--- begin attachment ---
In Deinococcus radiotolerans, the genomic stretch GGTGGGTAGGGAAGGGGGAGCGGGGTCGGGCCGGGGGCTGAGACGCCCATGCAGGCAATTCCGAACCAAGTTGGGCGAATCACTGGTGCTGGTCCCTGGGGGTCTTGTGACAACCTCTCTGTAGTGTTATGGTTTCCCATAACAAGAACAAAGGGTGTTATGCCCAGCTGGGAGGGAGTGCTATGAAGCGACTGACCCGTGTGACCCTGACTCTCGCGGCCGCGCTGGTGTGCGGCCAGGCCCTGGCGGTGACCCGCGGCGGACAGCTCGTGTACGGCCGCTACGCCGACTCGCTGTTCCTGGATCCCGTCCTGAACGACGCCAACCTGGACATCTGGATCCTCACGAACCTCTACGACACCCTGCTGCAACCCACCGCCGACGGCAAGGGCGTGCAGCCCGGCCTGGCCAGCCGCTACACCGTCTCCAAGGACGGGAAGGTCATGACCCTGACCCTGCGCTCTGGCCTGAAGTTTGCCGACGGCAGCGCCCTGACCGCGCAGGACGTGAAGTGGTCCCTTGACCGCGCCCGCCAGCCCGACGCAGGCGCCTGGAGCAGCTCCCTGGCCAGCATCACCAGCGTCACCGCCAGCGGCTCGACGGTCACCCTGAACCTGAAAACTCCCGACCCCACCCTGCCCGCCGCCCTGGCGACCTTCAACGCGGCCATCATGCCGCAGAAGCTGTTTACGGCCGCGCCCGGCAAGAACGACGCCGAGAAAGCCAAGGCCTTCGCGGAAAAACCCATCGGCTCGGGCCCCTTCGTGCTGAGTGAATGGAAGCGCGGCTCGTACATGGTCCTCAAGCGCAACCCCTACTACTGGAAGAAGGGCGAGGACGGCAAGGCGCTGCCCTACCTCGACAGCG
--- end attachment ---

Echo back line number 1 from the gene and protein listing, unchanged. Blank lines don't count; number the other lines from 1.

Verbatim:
In Deinococcus radiotolerans, the genomic stretch GGTGGGTAGGGAAGGGGGAGCGGGGTCGGGCCGGGGGCTGAGACGCCCATGCAGGCAATTCCGAACCAAGTTGGGCGAATCACTGGTGCTGGTCCCTGGGGGTCTTGTGACAACCTCTCTGTAGTGTTATGGTTTCCCATAACAAGAACAAAGGGTGTTATGCCCAGCTGGGAGGGAGTGCTATGAAGCGACTGACCCGTGTGACCCTGACTCTCGCGGCCGCGCTGGTGTGCGGCCAGGCCCTGGCGGTGACCCGCGGCGGACAGCTCGTGTACGGCCGCTACGCCGACTCGCTGTTCCTGGATCCCGTCCTGAACGACGCCAACCTGGACATCTGGATCCTCACGAACCTCTACGACACCCTGCTGCAACCCACCGCCGACGGCAAGGGCGTGCAGCCCGGCCTGGCCAGCCGCTACACCGTCTCCAAGGACGGGAAGGTCATGACCCTGACCCTGCGCTCTGGCCTGAAGTTTGCCGACGGCAGCGCCCTGACCGCGCAGGACGTGAAGTGGTCCCTTGACCGCGCCCGCCAGCCCGACGCAGGCGCCTGGAGCAGCTCCCTGGCCAGCATCACCAGCGTCACCGCCAGCGGCTCGACGGTCACCCTGAACCTGAAAACTCCCGACCCCACCCTGCCCGCCGCCCTGGCGACCTTCAACGCGGCCATCATGCCGCAGAAGCTGTTTACGGCCGCGCCCGGCAAGAACGACGCCGAGAAAGCCAAGGCCTTCGCGGAAAAACCCATCGGCTCGGGCCCCTTCGTGCTGAGTGAATGGAAGCGCGGCTCGTACATGGTCCTCAAGCGCAACCCCTACTACTGGAAGAAGGGCGAGGACGGCAAGGCGCTGCCCTACCTCGACAGCG